Apr 08, 2024

19 min read

Web3 for Beginners: What Is It, Why It Matters, and How It Works

Written by

Abdelhadi Dyouri
The internet has changed a lot since its inception. From the early days of static web pages and simple browsers, to the era of social media and user-generated content, to the emerging trends of cryptocurrencies and NFTs, the web has evolved through different phases and technologies. But what is the next phase of the internet? And how will it affect our lives, businesses, and society? Web3 is being considered a new vision for the internet, one that is based on decentralization, blockchain, and token economics. Web3 aims to create a more open, fair, and secure web, where users have more control over their data, identity, and assets, and where intermediaries and gatekeepers are replaced by peer-to-peer networks and protocols. But what does Web3 actually mean? How does it work? And why should we care? In this article, we will try to answer these questions in a simple and accessible way. We will explain the basic concepts and features of Web3, its history and development, its advantages and challenges, and some examples of Web3 applications and projects.


Web3 for Beginners. Or... Web 1.0 vs Web 2.0 vs Web 3.0

Imagine the internet as a journey through different eras, each bringing unique experiences and opportunities. In this digital voyage, Web 1.0 was like stepping into a library where you could read books but couldn't interact with them or leave your own mark. It was a static and one-sided affair. Fast forward to Web 2.0, and suddenly you find yourself in a bustling marketplace, where you can not only read but also write, share, and engage with others. Web 2.0 introduced social media platforms, blogs, and online communities that turned the internet into a dynamic and interactive space. Now, as we set sail towards Web3, we find ourselves in a place where everything is like a collective art gallery, a virtual world where you have control, ownership, and the ability to reshape the very fabric of the online landscape. Web3 is driven by technologies like blockchain and decentralized applications, aiming to create a more user-centric and decentralized internet. Web3 for Beginners: Web1 vs Web2 vs Web3 To grasp the essence of Web3, consider the analogy of a traditional bank versus a decentralized finance (DeFi) platform. In Web 1.0, accessing financial services meant relying on a central bank, just as browsing websites meant relying on centralized servers. The power was concentrated in the hands of a few, and users had limited control over their financial transactions or online experiences. With the advent of Web 2.0, it was as if you were given the ability to join a credit union or use a peer-to-peer payment app, enabling more user autonomy and interaction. Web2.0 platforms like PayPal and Venmo introduced new possibilities, but they were still reliant on intermediaries. Enter Web3. Now, envision a financial system where transactions occur directly between individuals through smart contracts, without any intermediaries. This is the promise of decentralized finance powered by Web3. Similarly, in Web3, instead of relying on centralized social media platforms to connect with others and share content, you can engage with decentralized social networks, where you have ownership and control over your data, and where interactions are governed by open protocols rather than closed platforms. Let's take another analogy: the evolution of film and photography. Web 1.0 was akin to having access to a limited library of photographs, with the ability to view but not edit or contribute to the collection. It was a passive experience, much like browsing static websites. With the rise of Web 2.0, it was as if you entered a world where you could take photos, share them on social media platforms, and even collaborate with others on creative projects. Web 2.0 empowered users to actively participate in the digital imagery landscape. In the era of Web3, imagine a virtual gallery where you can create, trade, and collect digital art as unique and valuable assets using blockchain technology. Just as cryptocurrencies like Bitcoin and Ethereum have introduced digital scarcity, Web3 enables the creation and trading of non-fungible tokens (NFTs), which represent digital ownership of unique assets like art, music, and virtual real estate. It's like stepping into an art world where artists can directly connect with collectors and earn royalties from their work, without relying on intermediaries.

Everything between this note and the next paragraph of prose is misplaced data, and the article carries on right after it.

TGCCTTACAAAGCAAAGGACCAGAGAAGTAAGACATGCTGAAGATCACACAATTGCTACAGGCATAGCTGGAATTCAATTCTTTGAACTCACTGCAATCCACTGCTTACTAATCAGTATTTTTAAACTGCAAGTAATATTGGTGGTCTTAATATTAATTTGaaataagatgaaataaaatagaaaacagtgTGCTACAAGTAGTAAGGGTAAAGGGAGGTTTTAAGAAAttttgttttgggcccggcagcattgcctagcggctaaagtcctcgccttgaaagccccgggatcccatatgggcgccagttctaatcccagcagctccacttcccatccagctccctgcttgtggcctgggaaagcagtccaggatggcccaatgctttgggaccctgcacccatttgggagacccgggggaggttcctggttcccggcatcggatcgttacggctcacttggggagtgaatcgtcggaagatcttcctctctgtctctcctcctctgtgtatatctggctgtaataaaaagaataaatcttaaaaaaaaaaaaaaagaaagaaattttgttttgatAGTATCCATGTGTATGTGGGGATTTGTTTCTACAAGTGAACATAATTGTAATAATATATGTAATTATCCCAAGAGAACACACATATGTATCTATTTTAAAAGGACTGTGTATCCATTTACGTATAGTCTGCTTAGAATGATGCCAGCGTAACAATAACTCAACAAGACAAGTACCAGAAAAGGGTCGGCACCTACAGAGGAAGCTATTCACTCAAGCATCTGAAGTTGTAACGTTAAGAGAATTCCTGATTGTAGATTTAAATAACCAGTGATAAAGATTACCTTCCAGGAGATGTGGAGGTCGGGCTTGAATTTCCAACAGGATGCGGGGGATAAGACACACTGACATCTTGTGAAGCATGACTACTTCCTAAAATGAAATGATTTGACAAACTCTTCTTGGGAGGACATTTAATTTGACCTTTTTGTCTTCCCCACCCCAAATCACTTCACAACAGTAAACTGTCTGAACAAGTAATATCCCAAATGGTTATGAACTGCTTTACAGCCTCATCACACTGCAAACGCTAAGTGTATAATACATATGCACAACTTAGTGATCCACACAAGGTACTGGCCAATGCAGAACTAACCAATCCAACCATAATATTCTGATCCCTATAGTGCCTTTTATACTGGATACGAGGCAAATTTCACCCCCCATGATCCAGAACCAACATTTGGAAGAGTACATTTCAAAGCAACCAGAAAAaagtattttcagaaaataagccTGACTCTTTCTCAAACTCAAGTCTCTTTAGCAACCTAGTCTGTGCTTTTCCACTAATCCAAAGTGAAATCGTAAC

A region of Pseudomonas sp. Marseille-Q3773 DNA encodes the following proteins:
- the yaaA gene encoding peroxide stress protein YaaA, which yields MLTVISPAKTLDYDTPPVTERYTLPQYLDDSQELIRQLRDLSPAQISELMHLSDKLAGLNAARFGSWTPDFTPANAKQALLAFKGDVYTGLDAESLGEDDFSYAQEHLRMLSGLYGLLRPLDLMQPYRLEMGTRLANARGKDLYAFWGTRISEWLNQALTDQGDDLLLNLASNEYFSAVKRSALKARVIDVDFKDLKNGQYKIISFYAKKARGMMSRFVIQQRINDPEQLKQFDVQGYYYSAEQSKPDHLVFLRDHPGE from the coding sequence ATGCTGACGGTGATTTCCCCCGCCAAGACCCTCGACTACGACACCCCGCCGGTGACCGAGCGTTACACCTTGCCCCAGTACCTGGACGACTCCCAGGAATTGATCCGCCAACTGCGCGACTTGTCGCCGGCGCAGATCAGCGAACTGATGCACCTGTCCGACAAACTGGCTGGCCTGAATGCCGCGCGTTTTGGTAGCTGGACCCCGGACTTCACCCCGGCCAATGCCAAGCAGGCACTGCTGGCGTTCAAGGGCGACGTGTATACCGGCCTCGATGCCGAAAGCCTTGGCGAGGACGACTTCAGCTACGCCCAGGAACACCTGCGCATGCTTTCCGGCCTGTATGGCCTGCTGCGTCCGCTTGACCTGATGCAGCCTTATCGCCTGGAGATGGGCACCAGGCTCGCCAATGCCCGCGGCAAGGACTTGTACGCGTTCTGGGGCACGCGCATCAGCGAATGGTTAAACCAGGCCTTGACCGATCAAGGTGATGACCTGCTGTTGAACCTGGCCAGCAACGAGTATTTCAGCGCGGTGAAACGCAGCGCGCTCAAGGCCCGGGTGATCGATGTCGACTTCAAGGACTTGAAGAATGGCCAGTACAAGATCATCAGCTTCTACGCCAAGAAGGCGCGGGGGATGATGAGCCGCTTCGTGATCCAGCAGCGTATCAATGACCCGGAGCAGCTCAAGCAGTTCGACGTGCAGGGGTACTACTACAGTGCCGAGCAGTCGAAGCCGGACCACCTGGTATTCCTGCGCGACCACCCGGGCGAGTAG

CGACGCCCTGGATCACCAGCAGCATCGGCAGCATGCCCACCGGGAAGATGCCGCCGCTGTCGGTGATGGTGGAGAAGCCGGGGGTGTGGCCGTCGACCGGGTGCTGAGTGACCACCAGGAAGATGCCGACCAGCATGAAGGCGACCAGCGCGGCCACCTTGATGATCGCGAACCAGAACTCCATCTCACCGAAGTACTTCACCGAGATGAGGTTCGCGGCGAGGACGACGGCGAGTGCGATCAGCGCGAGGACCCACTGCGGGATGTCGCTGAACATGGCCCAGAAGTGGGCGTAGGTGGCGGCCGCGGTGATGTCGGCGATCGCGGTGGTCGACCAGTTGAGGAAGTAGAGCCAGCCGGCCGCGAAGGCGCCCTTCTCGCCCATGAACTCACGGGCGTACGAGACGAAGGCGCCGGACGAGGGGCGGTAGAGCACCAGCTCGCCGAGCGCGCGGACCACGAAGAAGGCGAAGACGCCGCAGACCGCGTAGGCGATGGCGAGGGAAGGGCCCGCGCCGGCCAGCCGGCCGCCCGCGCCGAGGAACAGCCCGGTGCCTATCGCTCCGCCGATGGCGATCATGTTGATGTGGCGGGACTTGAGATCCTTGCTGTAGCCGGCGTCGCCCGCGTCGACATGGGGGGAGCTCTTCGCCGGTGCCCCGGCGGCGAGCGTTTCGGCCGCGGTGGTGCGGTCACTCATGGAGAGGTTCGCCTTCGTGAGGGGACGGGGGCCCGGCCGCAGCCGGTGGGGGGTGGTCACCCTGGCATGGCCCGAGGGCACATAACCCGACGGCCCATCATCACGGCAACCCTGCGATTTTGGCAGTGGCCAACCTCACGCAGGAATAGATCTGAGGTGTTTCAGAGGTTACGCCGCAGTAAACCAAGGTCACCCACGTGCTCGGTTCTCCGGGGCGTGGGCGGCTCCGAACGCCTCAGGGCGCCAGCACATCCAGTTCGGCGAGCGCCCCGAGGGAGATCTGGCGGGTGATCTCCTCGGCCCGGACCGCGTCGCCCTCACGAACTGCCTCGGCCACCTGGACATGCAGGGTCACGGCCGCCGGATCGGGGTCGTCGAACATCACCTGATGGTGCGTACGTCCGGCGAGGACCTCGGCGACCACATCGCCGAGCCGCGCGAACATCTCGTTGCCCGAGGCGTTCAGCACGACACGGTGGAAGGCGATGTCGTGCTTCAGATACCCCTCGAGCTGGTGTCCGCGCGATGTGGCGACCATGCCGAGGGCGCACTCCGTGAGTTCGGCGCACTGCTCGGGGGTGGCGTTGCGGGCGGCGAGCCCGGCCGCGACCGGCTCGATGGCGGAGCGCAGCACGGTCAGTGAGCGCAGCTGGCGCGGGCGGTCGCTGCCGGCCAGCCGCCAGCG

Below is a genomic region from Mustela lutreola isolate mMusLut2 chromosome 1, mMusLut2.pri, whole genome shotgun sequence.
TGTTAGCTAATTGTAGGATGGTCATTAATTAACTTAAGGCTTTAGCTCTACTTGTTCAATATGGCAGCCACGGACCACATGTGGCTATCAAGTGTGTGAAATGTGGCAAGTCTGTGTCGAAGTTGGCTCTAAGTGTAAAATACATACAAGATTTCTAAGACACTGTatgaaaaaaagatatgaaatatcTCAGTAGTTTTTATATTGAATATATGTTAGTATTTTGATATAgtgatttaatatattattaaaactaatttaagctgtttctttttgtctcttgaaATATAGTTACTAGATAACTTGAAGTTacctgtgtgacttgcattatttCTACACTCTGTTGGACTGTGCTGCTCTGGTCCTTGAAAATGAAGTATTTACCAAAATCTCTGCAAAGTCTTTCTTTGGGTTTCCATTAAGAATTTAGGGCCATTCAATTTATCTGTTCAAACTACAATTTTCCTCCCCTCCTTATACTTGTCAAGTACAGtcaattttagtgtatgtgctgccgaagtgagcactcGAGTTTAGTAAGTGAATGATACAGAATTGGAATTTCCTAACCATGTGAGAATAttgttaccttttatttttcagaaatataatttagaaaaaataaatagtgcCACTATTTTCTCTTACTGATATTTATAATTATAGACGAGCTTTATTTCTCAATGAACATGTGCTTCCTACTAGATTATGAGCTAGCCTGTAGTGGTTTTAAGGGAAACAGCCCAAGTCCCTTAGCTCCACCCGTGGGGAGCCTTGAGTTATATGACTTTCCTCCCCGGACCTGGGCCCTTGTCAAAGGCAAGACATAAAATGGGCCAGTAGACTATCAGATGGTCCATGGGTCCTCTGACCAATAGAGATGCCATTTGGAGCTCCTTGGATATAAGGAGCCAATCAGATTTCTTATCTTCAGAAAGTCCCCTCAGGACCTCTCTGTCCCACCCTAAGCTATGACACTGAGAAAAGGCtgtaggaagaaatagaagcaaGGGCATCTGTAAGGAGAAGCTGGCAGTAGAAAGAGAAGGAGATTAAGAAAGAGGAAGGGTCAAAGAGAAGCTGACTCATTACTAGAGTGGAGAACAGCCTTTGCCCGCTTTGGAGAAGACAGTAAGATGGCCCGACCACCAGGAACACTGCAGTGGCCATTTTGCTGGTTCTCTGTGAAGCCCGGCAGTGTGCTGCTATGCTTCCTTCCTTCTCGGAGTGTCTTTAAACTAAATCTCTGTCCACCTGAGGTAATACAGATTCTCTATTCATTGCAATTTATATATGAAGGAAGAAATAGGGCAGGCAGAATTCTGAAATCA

Why Does Web3 Matter?

Web3 for Beginners: Web2.0 Problems Web3
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